The Sportsman, Britain’s first new national daily newspaper in 20 years, is betting that a gambling boom fueled by the Internet and televised soccer matches will help it overcome the industry’s lackluster advertising growth.
“The market has undergone a massive shift in the past five years,’’ said Max Aitken, the newspaper’s managing director and a great-grandson of Lord Beaverbrook, the legendary press baron. “The U.K. betting market in the past 10 years has grown from 5 billion pounds ($8.78 billion) to 40 billion pounds.’’
The Sportsman, which publishes its first issue today, aims at a new generation of gamblers attracted to Internet poker and the bevy of weekly soccer games now available on pay TV services such as British Sky Broadcasting Plc. The new London-based paper is taking on Trinity Mirror Plc’s Racing Post while billing itself as looking at a broader range of sports than “The Horse’s Mouth,’’ as the Trinity title calls itself.
Newspaper advertising has been in short supply in Britain in the past six months, with several publishers reporting lower ad sales. The Racing Post’s ad revenue fell 0.7 percent last year compared with an ad-sales decline of 11.4 percent for Trinity’s national newspaper unit. Average circulation was 70,334 in February.
The new seven-day-a-week Sportsman will cost 1 pound during the week and 1.20 pounds on weekends, and aims for an average daily circulation of 40,000, said Ed Pownall, a spokesman. It counts on betting shops such as Ladbrokes Plc and William Hill Plc for the bulk of its advertising.
Trinity Mirror will “vigorously defend our turf,’’ Chief Executive Officer Sly Bailey said earlier this month, and has already “modernized’’ the Racing Post through such features as a 36-page sports betting supplement on Saturday called RPSport.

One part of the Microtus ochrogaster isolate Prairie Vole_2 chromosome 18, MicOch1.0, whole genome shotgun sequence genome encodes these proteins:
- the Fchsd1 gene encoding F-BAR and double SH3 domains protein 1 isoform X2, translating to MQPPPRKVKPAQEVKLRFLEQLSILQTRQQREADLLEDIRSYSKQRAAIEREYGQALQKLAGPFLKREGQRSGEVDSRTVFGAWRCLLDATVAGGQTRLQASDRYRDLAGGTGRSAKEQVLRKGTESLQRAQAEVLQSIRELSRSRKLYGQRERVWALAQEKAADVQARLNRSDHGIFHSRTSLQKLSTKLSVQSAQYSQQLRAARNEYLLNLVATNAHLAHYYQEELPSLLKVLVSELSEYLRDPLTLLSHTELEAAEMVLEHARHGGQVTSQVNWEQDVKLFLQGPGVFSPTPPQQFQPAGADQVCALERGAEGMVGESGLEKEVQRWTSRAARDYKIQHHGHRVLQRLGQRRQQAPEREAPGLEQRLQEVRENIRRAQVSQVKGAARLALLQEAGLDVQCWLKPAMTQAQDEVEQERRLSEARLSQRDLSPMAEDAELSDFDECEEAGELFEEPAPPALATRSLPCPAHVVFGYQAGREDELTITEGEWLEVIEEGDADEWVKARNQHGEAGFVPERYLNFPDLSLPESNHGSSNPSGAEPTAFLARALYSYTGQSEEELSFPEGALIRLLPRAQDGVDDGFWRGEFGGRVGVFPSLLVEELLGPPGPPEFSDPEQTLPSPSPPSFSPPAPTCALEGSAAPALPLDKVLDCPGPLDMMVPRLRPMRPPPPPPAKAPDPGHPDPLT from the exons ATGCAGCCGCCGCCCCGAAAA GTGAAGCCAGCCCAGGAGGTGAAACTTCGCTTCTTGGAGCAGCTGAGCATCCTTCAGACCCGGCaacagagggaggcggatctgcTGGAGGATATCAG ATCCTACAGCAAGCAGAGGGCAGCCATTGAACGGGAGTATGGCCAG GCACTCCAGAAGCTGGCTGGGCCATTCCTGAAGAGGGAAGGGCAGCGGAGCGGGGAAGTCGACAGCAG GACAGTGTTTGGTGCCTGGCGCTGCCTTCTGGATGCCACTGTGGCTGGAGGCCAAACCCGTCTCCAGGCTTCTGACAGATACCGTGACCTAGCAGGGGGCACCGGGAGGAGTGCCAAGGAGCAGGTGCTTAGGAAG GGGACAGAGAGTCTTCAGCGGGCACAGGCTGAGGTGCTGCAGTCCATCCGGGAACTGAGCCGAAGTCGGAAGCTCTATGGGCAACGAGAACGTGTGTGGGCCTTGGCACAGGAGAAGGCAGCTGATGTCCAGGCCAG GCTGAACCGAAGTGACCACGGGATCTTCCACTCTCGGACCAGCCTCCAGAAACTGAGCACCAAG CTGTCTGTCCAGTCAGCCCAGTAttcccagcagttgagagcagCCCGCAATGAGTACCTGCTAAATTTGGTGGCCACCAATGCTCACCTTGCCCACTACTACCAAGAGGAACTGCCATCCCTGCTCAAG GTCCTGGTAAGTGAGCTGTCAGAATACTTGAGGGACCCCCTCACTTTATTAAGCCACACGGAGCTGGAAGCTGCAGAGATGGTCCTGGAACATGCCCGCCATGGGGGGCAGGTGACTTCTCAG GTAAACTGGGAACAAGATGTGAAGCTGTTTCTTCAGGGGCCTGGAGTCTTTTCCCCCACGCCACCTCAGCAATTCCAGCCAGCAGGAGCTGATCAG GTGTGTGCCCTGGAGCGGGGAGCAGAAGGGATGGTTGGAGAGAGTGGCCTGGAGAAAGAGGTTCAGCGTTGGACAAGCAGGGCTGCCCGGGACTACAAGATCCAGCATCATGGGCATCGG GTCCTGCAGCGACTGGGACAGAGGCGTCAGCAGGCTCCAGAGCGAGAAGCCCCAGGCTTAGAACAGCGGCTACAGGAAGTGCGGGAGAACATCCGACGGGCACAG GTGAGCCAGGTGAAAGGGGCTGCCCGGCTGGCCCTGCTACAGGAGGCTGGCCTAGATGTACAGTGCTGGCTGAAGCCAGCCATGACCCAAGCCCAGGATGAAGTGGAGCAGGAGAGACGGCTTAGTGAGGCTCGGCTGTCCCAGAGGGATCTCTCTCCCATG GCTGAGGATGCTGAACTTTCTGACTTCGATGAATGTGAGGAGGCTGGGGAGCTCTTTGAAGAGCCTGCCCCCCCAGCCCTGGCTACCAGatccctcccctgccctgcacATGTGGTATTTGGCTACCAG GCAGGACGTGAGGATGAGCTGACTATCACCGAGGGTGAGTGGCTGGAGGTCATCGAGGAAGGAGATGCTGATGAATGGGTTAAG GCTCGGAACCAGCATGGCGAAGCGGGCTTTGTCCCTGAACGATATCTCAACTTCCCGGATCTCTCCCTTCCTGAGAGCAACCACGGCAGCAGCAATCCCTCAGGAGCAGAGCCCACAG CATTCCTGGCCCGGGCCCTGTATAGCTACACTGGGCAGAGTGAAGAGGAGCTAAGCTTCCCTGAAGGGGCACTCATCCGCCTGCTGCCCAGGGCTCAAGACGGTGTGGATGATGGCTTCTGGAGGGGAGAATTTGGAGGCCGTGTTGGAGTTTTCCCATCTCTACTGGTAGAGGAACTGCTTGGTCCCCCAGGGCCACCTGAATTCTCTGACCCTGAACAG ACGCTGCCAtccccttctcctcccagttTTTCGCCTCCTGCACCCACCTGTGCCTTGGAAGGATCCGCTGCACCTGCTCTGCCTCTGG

“There’s going to be a sporting rivalry and that’s a good thing,’’ Robin Hutchison, a spokesman for Ladbrokes, said of the Sportsman’s arrival. “I hope it survives. There hasn’t been a great success rate for new newspapers in the U.K.’’
The Independent, published by Independent News & Media Plc, is Britain’s most recent new daily national newspaper, begun in 1986. Among newspapers begun and later closed in the past two decades are the Sunday Correspondent, published from 1989 to 1990, and Today, which lasted nine years until 1995, according to a history of U.K. newspapers on the British Library’s Web site.
“I’m skeptical, because the signs are that newspaper advertising isn’t picking up as a whole,’’ said Theresa Wise, a media analyst at Accenture Ltd. in London. “If they have online plans as well it might make sense.’’
The Sportsman’s Web site will list odds from various bookmakers for events and provide links to betting Web sites, with a portion of the wagering revenue going to the publication, Aitken said.
Pay TV and Britain’s National Lottery, begun in 1994, have “changed attitudes toward betting’’ among average U.K. citizens, said Aitken, 29, who studied English literature at Oxford University. “Betting became acceptable.’’
About 1.6 million people in Britain bet every week, and 70 percent of adults bet at least once a year in games including bingo and the lottery, he said.
The Sportsman’s birth follows the rise of Internet betting and Agen Bola companies in Britain, including last year’s initial stock sales for PartyGaming Plc, the world’s largest online poker operator, and online casino operator 888 Holdings Plc, which owns the Casino-on-Net and Pacific Poker brands.
European countries including France and Italy have long had top-selling daily sports newspapers, while the market in Britain has been different, with national titles such as the Times making sport a mainstay of their coverage. With national papers covering sport “very well,’’ the Sportsman instead aims to be a “niche’’ wagering title, said Pownall.
The closely held Sportsman has a startup investment of 12 million pounds from a group that includes Ben and Zac Goldsmith, sons of the late financier James Goldsmith. The paper has a staff of 120, and aims to break even operationally by the end of 2006, Pownall said.
Horse racing, which once ruled U.K. gambling, now accounts for 40 percent of U.K. wagering, while soccer is also 40 percent and the rest includes poker, golf, darts and cricket, he said.
This year’s soccer World Cup finals in Germany are expected to generate U.K. betting of 500 million to 1 billion pounds, compared with 200 million pounds to 300 million pounds for the 2002 finals in Japan and Korea, Ladbroke’s Hutchison said. That’s partly due to many more chances for betting.
“Traditionally, the referee’s kickoff whistle was the end of betting, but now we have `bet in play,”’ due to improved technology, he said. Gamblers can bet during a game on everything from the halftime score to who will get the next red card and get “sent off,’’ or ejected.